June 20, 2008 at 3:57 PM ET
|A simulation shows the particle tracks that scientists |
think could be given off by the decay of a black hole
in the Large Hadron Collider's ATLAS detector.
Europe's CERN particle-physics lab has issued its long-awaited report on safety issues surrounding the Large Hadron Collider, the world's biggest and most expensive atom-smasher. Some have feared that when the collider reaches full power, sometime next year, it might create microscopic black holes or other exotic phenomena that could endanger Earth. The new report, like earlier safety studies, rules out the possibility of global danger.
The report's argument follows the basic line used in past reports: Even the most energetic collisions planned for the LHC are far less powerful than cosmic-ray collisions that have been going on for billions of years.
"Nature has already generated on Earth as many collisions as about a million LHC experiments – and the planet still exists," CERN said in its lay-language summary of the report. "Astronomers observe an enormous number of larger astronomical bodies throughout the universe, all of which are also struck by cosmic rays. The universe as a whole conducts more than 10 million million LHC-like experiments per second. The possibility of any dangerous consequences contradicts what astronomers see - stars and galaxies still exist."
The report also delves into the theoretical implications even if it turns out that microscopic black holes may hang around longer than most scientists think, and still ends up ruling out the catastrophic risk. In the stable-black-hole scenario, physicists do not expect the black holes to gobble up matter and grow to a monster size. Instead, they would interact - or not interact - with the particles they came across.
CERN discussed the safety report in a news release today, issued after this week's meeting of the CERN Council. Here's the text:
"At its 147th meeting in Geneva today, the CERN Council heard news on progress towards start-up of the laboratory's flagship research facility, the Large Hadron Collider (LHC). Commissioning of the 27-kilometre LHC began in January 2007 when the first cooldown of one of the machine's eight sectors began. Today, five sectors are at or close to their operating temperature of 1.9 degrees above absolute zero and the remaining three are approaching that temperature. Once all sectors are cold, electrical testing will be concluded in readiness for first beams, currently scheduled for August.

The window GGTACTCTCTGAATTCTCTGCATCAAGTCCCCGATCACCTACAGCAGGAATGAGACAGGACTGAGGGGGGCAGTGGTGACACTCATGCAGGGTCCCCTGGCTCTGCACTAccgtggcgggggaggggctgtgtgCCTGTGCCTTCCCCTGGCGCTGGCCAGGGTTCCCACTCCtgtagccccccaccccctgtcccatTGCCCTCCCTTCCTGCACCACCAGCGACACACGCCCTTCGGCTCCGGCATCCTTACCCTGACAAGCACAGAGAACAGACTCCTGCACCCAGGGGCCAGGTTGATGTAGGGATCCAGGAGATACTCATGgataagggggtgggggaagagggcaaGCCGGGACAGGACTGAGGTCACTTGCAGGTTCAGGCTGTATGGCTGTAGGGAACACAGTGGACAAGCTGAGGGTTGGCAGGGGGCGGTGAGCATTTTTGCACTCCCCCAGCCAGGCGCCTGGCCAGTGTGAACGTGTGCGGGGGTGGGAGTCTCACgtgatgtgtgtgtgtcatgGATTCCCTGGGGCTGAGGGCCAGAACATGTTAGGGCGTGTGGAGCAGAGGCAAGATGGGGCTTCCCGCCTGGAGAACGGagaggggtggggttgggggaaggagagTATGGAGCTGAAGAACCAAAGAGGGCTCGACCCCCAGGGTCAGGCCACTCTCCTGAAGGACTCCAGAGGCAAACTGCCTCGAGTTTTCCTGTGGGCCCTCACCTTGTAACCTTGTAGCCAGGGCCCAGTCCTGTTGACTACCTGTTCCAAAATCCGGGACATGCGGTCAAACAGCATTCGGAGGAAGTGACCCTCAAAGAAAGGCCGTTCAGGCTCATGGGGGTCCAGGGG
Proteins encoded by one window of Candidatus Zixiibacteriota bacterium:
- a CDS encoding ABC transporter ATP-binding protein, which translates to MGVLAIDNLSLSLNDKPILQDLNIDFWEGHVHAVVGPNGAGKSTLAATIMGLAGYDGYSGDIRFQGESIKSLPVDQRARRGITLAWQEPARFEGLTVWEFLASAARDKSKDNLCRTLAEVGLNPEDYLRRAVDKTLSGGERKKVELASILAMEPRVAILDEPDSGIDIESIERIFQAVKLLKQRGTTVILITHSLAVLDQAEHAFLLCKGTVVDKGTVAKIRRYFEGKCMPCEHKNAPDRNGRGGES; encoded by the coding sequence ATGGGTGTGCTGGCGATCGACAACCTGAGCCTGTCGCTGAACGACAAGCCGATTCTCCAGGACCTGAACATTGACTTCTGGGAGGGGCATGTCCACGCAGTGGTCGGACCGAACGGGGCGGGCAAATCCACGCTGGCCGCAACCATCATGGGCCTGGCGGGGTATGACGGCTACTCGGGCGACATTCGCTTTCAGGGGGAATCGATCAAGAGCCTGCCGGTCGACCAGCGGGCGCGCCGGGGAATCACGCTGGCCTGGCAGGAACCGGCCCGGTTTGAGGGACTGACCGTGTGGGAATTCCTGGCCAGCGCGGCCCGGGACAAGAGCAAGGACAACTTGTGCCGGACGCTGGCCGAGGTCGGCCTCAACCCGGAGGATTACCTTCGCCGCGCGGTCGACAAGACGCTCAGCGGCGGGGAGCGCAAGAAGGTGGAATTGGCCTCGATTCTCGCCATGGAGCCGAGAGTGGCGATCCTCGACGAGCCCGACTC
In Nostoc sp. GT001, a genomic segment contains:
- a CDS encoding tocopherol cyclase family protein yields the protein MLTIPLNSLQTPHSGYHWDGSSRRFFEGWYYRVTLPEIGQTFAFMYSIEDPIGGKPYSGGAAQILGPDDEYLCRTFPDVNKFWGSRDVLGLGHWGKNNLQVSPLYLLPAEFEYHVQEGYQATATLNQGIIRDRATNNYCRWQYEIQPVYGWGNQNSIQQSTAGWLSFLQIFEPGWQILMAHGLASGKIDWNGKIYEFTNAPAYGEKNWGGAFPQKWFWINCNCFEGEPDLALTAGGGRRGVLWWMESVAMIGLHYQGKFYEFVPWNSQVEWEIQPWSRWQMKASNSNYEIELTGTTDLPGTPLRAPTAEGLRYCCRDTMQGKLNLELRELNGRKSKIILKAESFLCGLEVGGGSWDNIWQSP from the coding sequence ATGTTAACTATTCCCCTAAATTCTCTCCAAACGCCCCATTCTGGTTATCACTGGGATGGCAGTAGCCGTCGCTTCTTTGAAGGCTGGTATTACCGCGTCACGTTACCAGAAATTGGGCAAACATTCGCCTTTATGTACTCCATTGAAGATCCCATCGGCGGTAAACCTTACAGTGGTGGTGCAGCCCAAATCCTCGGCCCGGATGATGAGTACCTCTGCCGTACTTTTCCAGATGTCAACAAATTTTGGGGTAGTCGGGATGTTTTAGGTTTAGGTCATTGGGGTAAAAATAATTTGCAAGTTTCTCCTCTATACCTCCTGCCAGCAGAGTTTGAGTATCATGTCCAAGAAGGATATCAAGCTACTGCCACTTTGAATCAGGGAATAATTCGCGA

"'The accelerator, detectors and computing are all on course,' said CERN Director General Robert Aymar, 'and we are looking forward to the earliest possible LHC start-up.'
"When the LHC starts up this summer, its proton beams will collide at higher energies than have ever been produced in a particle accelerator. The collision energy of the LHC, however, is modest compared to the energies of the cosmic ray protons that have been striking the Earth's atmosphere for billions of years.
"'The LHC is the highest-energy particle accelerator on Earth,' said Dr. Aymar, 'but the universe has far more powerful ones. The LHC will enable us to study in detail under laboratory conditions what nature is doing already.'
"The LHC is subject to numerous audits covering all aspects of safety and environmental impact. The latest of these, addressing the question of whether there is any danger related to the production of new particles at the LHC, was presented to Council at this meeting. Updating a 2003 paper, this new report incorporates recent experimental and observational data.
"It confirms and strengthens the conclusion of the 2003 report that there is no cause for concern. The report was prepared by a group of scientists at CERN, the University of California, Santa Barbara, and the Institute for Nuclear Research of the Russian Academy of Sciences.
"'With this report, the Laboratory has fulfilled every safety and environmental evaluation necessary to ensure safe operation of this exciting new research facility,' said Dr. Aymar.
"The new report has been reviewed by the Scientific Policy Committee (SPC), a body that advises the CERN Council on scientific matters. A panel of five independent scientists, including one Nobel laureate, reviewed and endorsed the authors' approach of basing their arguments on irrefutable observational evidence to conclude that new particles produced at the LHC will pose no danger. The panel presented its conclusions to this week's meeting of the full 20 members of the SPC, who unanimously approved this conclusion.
"'It was right for the Director General of CERN to commission a formal assessment of safety issues, examining even the most unlikely of scenarios,' said Council President Torsten Åkesson. 'This new report concludes that there is no basis for any concern, a position endorsed by the 20 independent experts who form the SPC.'
The news release confirms that researchers will start sending beams through the LHC in August rather than July - but the startup procedure is expected to take months, with actual collisions coming later, and collisions at full power coming later still.
We've been following this issue for a while, and once you've looked over the report, I'm sure you'll want to weigh in with your comments below.